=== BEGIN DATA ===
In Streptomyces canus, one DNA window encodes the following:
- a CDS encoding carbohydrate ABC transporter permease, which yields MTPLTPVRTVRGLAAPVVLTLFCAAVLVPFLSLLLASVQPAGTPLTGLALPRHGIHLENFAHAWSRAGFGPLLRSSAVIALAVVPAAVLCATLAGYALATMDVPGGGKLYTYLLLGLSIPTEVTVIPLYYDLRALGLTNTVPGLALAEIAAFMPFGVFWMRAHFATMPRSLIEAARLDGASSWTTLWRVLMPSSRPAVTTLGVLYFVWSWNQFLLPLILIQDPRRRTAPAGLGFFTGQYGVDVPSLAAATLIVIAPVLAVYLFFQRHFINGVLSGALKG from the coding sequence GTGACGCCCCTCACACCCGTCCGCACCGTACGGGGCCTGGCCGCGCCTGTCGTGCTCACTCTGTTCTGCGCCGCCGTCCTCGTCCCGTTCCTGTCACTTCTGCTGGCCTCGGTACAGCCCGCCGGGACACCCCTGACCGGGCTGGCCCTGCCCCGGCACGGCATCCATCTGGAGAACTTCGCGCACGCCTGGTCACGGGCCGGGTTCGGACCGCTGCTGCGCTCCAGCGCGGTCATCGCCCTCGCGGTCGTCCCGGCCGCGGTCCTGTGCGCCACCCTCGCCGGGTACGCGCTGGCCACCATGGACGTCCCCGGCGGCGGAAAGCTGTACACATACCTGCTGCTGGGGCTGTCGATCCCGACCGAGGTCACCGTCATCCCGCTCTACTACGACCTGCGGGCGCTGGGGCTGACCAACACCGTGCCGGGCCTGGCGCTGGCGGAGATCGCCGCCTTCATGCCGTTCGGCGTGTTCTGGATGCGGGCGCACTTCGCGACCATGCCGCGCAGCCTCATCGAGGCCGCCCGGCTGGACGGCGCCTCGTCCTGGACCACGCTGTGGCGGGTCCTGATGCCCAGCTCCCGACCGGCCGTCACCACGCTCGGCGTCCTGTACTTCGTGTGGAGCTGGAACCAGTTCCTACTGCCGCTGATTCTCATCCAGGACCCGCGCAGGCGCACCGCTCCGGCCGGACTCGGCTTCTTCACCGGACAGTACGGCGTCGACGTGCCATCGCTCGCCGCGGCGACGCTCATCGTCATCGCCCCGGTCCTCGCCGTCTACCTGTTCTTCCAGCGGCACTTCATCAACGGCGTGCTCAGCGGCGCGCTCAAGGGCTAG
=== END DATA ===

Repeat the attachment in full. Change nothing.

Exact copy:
In Streptomyces canus, one DNA window encodes the following:
- a CDS encoding carbohydrate ABC transporter permease, which yields MTPLTPVRTVRGLAAPVVLTLFCAAVLVPFLSLLLASVQPAGTPLTGLALPRHGIHLENFAHAWSRAGFGPLLRSSAVIALAVVPAAVLCATLAGYALATMDVPGGGKLYTYLLLGLSIPTEVTVIPLYYDLRALGLTNTVPGLALAEIAAFMPFGVFWMRAHFATMPRSLIEAARLDGASSWTTLWRVLMPSSRPAVTTLGVLYFVWSWNQFLLPLILIQDPRRRTAPAGLGFFTGQYGVDVPSLAAATLIVIAPVLAVYLFFQRHFINGVLSGALKG from the coding sequence GTGACGCCCCTCACACCCGTCCGCACCGTACGGGGCCTGGCCGCGCCTGTCGTGCTCACTCTGTTCTGCGCCGCCGTCCTCGTCCCGTTCCTGTCACTTCTGCTGGCCTCGGTACAGCCCGCCGGGACACCCCTGACCGGGCTGGCCCTGCCCCGGCACGGCATCCATCTGGAGAACTTCGCGCACGCCTGGTCACGGGCCGGGTTCGGACCGCTGCTGCGCTCCAGCGCGGTCATCGCCCTCGCGGTCGTCCCGGCCGCGGTCCTGTGCGCCACCCTCGCCGGGTACGCGCTGGCCACCATGGACGTCCCCGGCGGCGGAAAGCTGTACACATACCTGCTGCTGGGGCTGTCGATCCCGACCGAGGTCACCGTCATCCCGCTCTACTACGACCTGCGGGCGCTGGGGCTGACCAACACCGTGCCGGGCCTGGCGCTGGCGGAGATCGCCGCCTTCATGCCGTTCGGCGTGTTCTGGATGCGGGCGCACTTCGCGACCATGCCGCGCAGCCTCATCGAGGCCGCCCGGCTGGACGGCGCCTCGTCCTGGACCACGCTGTGGCGGGTCCTGATGCCCAGCTCCCGACCGGCCGTCACCACGCTCGGCGTCCTGTACTTCGTGTGGAGCTGGAACCAGTTCCTACTGCCGCTGATTCTCATCCAGGACCCGCGCAGGCGCACCGCTCCGGCCGGACTCGGCTTCTTCACCGGACAGTACGGCGTCGACGTGCCATCGCTCGCCGCGGCGACGCTCATCGTCATCGCCCCGGTCCTCGCCGTCTACCTGTTCTTCCAGCGGCACTTCATCAACGGCGTGCTCAGCGGCGCGCTCAAGGGCTAG